Orange County Commissioner Pete Clarke put to rest the constant rumors that he might back out of the Orange County mayor’s race Friday when he submitted his letter of resignation from the commission to qualify for the ballot.
“I kept telling people that I’m carrying through and they chose to not believe me. When I say something I’m telling the truth. If I was thinking about it I’d say I’m thinking about it,” Clarke said Friday after submitting his Orange County Commission resignation letter, effective in early December.
The letter went to the Orange County Supervisor of Elections to clear the way for his mayoral run under resign-to-run laws.
Clarke, midway through his second four-year term on the commission, is one of three major candidates heading toward the August 28 Orange County mayoral election, along with Orange County Sheriff Jerry Demings, who submitted his resignation as sheriff letter Thursday, and Winter Park entrepreneur Rob Panepinto.
Clarke has complained previously that rumors he believes were started by another candidate had affected his fundraising and organizing, as he had to convince people he was not going to get out so that Demings and Panepinto could battle one-on-one. And he said the rumors have persisted.
He, Demings, Panepinto and three minor candidates are all running to succeed outgoing Mayor Teresa Jacobs. If no one gets more than 50 percent of the votes on August 28, the top two move on to a runoff election in November.
Like Demings’ resignation letter, Clarke’s sets up a domino effect, creating an election this year for his seat. Seven candidates have filed to run for his Orange County Commission District 3 seat, which was set for a 2020 election, and now will be rescheduled for a 2018 election.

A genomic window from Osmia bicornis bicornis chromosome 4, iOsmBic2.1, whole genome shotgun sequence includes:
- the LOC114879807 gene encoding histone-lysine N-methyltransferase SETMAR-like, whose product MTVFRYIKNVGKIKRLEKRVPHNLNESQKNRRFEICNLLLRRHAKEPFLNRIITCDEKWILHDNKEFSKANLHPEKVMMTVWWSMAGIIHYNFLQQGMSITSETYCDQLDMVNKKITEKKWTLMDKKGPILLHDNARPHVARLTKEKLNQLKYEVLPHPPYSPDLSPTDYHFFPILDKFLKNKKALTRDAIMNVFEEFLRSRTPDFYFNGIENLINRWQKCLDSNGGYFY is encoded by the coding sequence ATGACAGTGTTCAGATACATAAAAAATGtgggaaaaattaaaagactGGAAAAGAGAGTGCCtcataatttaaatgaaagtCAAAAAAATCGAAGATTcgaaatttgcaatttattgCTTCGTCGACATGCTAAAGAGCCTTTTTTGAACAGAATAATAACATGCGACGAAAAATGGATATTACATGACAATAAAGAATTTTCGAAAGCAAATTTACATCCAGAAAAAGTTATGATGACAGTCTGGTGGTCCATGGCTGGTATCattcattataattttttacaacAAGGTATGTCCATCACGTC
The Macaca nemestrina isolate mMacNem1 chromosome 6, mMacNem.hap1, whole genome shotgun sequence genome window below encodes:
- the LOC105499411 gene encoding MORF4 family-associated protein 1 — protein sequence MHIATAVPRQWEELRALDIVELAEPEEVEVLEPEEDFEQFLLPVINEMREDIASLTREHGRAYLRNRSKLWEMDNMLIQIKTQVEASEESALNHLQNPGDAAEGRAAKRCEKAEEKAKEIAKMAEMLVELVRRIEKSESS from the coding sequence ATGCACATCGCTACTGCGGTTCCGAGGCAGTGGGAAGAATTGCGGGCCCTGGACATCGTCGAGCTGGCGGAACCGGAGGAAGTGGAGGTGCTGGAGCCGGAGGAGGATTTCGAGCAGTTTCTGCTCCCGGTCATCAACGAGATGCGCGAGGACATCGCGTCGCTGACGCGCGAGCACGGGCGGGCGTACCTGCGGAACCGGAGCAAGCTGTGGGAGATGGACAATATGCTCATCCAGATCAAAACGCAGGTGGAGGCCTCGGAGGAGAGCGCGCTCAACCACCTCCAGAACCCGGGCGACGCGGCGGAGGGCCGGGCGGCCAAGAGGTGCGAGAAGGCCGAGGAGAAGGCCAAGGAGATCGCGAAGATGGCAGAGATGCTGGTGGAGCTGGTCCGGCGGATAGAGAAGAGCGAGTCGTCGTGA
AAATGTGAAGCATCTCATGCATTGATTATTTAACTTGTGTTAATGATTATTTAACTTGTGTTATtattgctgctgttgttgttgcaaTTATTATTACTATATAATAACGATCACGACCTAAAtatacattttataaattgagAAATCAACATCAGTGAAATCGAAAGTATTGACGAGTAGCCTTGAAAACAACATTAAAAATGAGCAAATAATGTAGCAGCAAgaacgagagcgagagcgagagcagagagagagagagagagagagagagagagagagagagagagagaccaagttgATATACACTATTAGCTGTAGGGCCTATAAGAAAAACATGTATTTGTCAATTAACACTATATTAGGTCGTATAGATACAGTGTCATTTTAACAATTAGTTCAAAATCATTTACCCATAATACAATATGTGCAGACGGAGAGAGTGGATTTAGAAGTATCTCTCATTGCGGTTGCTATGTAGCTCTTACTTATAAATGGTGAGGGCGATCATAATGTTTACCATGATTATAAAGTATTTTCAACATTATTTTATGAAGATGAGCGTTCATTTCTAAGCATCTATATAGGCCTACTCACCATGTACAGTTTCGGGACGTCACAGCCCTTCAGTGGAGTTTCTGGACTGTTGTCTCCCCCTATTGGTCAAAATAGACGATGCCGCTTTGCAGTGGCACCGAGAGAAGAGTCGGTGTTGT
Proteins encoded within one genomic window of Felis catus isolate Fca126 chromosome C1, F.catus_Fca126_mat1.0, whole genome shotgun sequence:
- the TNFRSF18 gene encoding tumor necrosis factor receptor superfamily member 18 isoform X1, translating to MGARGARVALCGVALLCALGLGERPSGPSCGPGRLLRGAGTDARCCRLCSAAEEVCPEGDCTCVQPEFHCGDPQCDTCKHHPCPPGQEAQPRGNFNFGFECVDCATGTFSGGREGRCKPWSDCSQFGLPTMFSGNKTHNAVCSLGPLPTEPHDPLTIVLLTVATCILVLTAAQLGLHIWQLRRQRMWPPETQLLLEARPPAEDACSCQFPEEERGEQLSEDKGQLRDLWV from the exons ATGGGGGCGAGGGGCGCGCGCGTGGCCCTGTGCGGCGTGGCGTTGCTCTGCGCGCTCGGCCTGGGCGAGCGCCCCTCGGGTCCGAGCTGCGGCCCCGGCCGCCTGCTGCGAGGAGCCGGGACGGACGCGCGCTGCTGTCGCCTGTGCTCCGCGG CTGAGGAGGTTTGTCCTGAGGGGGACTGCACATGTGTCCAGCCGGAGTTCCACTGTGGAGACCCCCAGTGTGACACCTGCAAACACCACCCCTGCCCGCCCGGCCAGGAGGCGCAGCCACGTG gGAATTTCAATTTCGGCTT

Clarke said he’s confident he has very strong support in parts of the county and is working on other parts.
“What I tell voters is we all talk about the same thing. We’re all going to address homelessness, and affordable housing prices, transportation, what the others call ‘smart growth’ and what I call ‘un-smart growth,'” Clarke said after filing. “But what resonates when I talk to people is this will all work out through the processes and our systems to make improvements. But underneath the whole thing are people that sometimes are forgotten, that I’ve spent a lot of years working with, the homeless, people with mental health issues, domestic violence issues. There is a cause for all these issues that keep people from succeeding.”
Clarke still is an acknowledged underdog and has watched as Demings has raised nearly $1 million through the end of April and Panepinto about $600,000; Clarke’s campaign raised about $262,000, much of it his own money.
“I’ve run on a shoestring before,” Clarke said, “and it’s amazing how that resonates with voters.”